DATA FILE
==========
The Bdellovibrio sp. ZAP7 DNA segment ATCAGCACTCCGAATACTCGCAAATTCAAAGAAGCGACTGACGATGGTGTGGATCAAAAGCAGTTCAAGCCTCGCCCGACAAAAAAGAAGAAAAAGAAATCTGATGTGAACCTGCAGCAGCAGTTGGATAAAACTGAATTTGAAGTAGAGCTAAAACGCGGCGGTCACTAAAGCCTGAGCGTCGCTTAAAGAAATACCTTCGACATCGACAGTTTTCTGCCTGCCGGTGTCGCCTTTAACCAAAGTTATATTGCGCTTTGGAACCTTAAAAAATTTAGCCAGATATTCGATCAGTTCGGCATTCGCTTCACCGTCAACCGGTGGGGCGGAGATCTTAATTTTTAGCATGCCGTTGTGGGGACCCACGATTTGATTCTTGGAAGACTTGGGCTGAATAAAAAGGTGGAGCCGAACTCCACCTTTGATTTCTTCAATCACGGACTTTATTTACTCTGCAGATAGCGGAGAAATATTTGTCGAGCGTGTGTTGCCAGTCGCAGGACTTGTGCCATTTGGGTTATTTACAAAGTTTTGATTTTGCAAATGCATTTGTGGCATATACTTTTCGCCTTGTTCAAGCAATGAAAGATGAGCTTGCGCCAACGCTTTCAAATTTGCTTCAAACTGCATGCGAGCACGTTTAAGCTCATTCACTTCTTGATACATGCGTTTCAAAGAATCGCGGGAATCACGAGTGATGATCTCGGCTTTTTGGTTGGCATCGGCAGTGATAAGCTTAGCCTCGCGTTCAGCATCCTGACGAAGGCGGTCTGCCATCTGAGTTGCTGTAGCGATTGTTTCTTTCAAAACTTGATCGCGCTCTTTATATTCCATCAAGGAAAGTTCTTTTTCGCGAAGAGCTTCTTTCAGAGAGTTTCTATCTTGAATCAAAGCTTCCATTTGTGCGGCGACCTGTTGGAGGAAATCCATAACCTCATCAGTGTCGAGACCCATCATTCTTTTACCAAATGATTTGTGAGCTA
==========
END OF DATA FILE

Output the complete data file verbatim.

The Bdellovibrio sp. ZAP7 DNA segment ATCAGCACTCCGAATACTCGCAAATTCAAAGAAGCGACTGACGATGGTGTGGATCAAAAGCAGTTCAAGCCTCGCCCGACAAAAAAGAAGAAAAAGAAATCTGATGTGAACCTGCAGCAGCAGTTGGATAAAACTGAATTTGAAGTAGAGCTAAAACGCGGCGGTCACTAAAGCCTGAGCGTCGCTTAAAGAAATACCTTCGACATCGACAGTTTTCTGCCTGCCGGTGTCGCCTTTAACCAAAGTTATATTGCGCTTTGGAACCTTAAAAAATTTAGCCAGATATTCGATCAGTTCGGCATTCGCTTCACCGTCAACCGGTGGGGCGGAGATCTTAATTTTTAGCATGCCGTTGTGGGGACCCACGATTTGATTCTTGGAAGACTTGGGCTGAATAAAAAGGTGGAGCCGAACTCCACCTTTGATTTCTTCAATCACGGACTTTATTTACTCTGCAGATAGCGGAGAAATATTTGTCGAGCGTGTGTTGCCAGTCGCAGGACTTGTGCCATTTGGGTTATTTACAAAGTTTTGATTTTGCAAATGCATTTGTGGCATATACTTTTCGCCTTGTTCAAGCAATGAAAGATGAGCTTGCGCCAACGCTTTCAAATTTGCTTCAAACTGCATGCGAGCACGTTTAAGCTCATTCACTTCTTGATACATGCGTTTCAAAGAATCGCGGGAATCACGAGTGATGATCTCGGCTTTTTGGTTGGCATCGGCAGTGATAAGCTTAGCCTCGCGTTCAGCATCCTGACGAAGGCGGTCTGCCATCTGAGTTGCTGTAGCGATTGTTTCTTTCAAAACTTGATCGCGCTCTTTATATTCCATCAAGGAAAGTTCTTTTTCGCGAAGAGCTTCTTTCAGAGAGTTTCTATCTTGAATCAAAGCTTCCATTTGTGCGGCGACCTGTTGGAGGAAATCCATAACCTCATCAGTGTCGAGACCCATCATTCTTTTACCAAATGATTTGTGAGCTA